Land surveys are an important part of the everyday lives of every person living in a modern civilization. Without realizing it, we use the data collected by land surveyors on a daily basis for building, construction and maps. In today's guide we shall look at the role and purpose of land survey data collectors.
Purpose of Land Survey Data Collectors
Land surveys have been around since almost the beginning of man, and there are examples of land surveys dating back to the ancient Egyptians in 3000 BC.
Land survey data collectors have many purposes and it is in fact a very broad area. People require land survey data collectors for many different reasons, some for personal reasons whereas in many cases it's for government records and commercial ventures.
Before purchasing any real estate, people are advised to have a land survey data collector conduct a land survey of the property as it is a legal document that establishes land ownership and helps avoid any lawsuits that may arise in the future over the subject of land ownership.
Every single map that you have ever used and will continue to use is based around an original land survey. While the actual map you are looking at may not be a land survey, it will have originated as a land survey and developed into the maps you use.
If a map needs to be redrawn or created from scratch then land survey data collectors are required to perform a land survey from which the map can be created.
So what exactly do land survey data collectors do to create land surveys?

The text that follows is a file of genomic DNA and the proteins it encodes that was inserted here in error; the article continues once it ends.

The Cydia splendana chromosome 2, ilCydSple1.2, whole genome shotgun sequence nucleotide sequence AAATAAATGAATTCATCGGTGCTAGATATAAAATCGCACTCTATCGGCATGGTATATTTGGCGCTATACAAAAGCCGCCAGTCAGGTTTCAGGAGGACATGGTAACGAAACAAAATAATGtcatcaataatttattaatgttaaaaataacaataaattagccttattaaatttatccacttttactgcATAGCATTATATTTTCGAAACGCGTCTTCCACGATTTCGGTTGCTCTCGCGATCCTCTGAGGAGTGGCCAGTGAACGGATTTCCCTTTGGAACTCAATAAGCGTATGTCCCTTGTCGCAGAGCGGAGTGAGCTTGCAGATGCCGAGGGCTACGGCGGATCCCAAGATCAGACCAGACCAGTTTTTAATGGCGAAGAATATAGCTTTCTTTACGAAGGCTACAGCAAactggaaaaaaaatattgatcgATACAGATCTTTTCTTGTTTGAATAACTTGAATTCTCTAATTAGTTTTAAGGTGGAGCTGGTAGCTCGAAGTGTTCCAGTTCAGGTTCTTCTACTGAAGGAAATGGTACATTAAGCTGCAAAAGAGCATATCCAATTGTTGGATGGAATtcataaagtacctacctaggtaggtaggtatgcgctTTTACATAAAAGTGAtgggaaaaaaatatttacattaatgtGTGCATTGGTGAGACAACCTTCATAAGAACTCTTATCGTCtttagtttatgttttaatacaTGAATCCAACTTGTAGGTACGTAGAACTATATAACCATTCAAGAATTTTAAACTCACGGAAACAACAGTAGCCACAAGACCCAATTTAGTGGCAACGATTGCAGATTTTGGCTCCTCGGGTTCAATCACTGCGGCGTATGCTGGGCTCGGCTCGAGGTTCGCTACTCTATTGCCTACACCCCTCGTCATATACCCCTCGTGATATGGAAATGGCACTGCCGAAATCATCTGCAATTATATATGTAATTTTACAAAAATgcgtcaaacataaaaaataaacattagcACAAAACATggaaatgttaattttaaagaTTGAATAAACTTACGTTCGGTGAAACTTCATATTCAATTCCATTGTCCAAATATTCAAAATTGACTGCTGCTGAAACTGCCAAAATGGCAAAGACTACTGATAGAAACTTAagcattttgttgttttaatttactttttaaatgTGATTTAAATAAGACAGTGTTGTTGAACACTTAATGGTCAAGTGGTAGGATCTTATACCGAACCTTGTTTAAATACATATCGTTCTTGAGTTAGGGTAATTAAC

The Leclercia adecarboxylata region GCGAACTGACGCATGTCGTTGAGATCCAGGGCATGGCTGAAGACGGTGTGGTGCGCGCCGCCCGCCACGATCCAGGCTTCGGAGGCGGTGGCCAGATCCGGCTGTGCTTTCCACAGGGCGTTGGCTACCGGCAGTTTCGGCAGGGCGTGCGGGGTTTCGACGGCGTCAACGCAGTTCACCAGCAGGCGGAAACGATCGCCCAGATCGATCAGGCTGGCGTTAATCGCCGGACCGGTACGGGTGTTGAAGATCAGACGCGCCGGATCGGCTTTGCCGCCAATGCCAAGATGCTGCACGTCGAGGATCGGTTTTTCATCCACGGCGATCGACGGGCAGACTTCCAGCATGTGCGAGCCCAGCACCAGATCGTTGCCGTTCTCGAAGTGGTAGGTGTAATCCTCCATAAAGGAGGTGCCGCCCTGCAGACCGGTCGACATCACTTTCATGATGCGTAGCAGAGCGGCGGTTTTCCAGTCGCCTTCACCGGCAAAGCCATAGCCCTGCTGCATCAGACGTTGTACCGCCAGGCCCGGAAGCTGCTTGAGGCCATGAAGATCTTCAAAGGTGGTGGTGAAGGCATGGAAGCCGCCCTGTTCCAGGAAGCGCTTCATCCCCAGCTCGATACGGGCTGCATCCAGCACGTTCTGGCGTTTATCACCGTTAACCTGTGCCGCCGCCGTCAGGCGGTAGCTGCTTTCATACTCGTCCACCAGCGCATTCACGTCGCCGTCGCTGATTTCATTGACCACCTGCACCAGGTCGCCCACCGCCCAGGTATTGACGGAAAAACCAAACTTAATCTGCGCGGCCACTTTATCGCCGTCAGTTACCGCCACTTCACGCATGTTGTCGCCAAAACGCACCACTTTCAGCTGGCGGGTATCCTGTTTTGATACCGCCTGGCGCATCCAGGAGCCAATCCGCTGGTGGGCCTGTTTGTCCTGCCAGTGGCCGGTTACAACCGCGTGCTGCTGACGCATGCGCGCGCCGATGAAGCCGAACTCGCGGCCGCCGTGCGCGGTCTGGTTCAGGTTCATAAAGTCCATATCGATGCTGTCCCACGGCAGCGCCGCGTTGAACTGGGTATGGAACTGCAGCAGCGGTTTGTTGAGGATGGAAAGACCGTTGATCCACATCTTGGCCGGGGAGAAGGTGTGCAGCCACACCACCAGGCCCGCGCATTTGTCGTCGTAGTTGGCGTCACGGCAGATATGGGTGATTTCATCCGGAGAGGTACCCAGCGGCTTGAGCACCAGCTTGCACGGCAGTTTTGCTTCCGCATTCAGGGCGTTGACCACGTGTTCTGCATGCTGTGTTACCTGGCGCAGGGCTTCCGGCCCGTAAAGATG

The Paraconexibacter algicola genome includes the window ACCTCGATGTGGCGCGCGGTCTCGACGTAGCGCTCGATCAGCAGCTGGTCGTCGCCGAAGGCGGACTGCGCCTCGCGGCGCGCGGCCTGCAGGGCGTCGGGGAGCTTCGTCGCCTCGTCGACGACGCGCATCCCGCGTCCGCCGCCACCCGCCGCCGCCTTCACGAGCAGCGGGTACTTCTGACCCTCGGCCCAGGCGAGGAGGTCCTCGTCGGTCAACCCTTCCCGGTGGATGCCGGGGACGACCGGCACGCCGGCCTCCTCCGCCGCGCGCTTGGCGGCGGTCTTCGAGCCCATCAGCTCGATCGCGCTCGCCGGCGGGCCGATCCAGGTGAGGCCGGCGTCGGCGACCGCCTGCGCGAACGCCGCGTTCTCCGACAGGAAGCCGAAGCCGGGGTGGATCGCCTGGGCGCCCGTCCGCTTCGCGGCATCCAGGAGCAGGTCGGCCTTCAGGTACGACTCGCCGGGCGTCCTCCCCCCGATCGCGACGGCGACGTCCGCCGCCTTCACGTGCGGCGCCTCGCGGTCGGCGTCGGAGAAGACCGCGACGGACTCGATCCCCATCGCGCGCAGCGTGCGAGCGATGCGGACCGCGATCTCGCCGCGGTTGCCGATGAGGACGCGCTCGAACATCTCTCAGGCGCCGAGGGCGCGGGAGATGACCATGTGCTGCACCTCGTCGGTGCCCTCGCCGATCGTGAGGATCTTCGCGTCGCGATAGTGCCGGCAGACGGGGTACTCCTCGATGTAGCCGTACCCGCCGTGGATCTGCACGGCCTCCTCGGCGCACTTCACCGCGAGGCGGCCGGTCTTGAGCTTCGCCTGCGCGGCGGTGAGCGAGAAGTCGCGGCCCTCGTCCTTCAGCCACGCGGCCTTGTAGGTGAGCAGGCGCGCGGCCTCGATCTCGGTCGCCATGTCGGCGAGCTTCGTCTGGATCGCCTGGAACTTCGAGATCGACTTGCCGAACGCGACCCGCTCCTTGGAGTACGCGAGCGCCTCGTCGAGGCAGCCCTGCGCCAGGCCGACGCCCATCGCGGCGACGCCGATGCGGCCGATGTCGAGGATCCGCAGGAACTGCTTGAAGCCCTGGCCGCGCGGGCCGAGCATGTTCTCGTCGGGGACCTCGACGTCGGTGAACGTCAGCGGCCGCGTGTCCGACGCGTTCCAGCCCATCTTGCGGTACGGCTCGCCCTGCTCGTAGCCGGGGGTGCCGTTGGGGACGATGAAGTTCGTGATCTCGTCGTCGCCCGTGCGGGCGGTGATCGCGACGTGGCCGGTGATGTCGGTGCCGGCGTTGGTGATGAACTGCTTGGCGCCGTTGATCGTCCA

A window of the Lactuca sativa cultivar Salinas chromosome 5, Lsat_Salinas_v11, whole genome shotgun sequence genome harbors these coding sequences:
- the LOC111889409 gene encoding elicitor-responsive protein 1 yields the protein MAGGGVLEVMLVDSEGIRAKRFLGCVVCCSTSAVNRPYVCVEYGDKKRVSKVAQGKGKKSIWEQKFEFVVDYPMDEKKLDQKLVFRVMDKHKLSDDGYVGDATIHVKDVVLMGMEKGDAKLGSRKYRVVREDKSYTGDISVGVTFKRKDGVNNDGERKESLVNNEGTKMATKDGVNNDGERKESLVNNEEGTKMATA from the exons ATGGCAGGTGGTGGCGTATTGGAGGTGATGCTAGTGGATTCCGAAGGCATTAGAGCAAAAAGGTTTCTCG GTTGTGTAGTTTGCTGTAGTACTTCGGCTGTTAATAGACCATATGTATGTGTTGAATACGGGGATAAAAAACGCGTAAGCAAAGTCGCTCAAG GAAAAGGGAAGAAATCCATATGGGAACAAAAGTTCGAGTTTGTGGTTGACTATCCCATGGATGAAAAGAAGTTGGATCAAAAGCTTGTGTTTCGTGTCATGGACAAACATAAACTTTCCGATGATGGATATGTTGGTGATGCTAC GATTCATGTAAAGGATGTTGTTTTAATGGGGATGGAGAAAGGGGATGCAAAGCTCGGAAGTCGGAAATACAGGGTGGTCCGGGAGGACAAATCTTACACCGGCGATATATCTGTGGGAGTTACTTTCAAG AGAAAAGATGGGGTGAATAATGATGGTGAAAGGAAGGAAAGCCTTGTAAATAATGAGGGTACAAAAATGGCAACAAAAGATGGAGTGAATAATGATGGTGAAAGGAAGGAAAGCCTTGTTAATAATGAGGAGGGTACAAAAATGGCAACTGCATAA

Role of the Land Survey Data Collectors
The most important part of creating land surveys is the data collection. Without accurate data there is no land survey. Land survey data collectors have the important role of setting up special land surveying equipment and taking precise measurements and collecting that data for use in a land survey.
There are several different types of land surveys so the land survey data collectors need to be able to know what type of data and measurements need to be taken to create the land survey that is required.
The two main types of land surveys are boundary surveys and topographic maps - however there are dozens of other categories that land survey data collectors need to understand. Boundary surveys require the land survey data collectors to establish the boundaries between land owners, essentially who owns what in the eyes of the law.
Topographic land surveys are generally much more detailed and require the land survey data collectors to measure the elevation of various points on a specific piece of land and use that data to draw contour lines on a plot.
Land survey data collectors are highly skilled professionals that must have a strong grasp of mathematics, physics, law and engineering to be successful in their role.
Below we shall look at some of the tools and techniques that land survey data collectors use to complete their work.
Tools and Methods Used By Land Survey Data Collectors
Land survey data collectors need to use a wide range of methods and tools in their roles. The majority of land surveying is based around the fundamentals of mathematics, and some of the methods used for land survey data collection include trigonometry, triangulation and geometry.
There are a range of tools that land survey data collectors use, some a lot more advanced than others. Many of the tools that land survey data collectors use these days are electronic, which allows the data they collect to be much more accurate.
GPS systems are commonly used by modern land survey data collectors and are relatively accurate, however there is still room for improvement. The accuracy of GPS is affected by several factors including the amount of forestation surrounding the area that may affect the satellite signals. Land survey data collectors must be able to use a range of different methods to ensure the accuracy of the data they collect.
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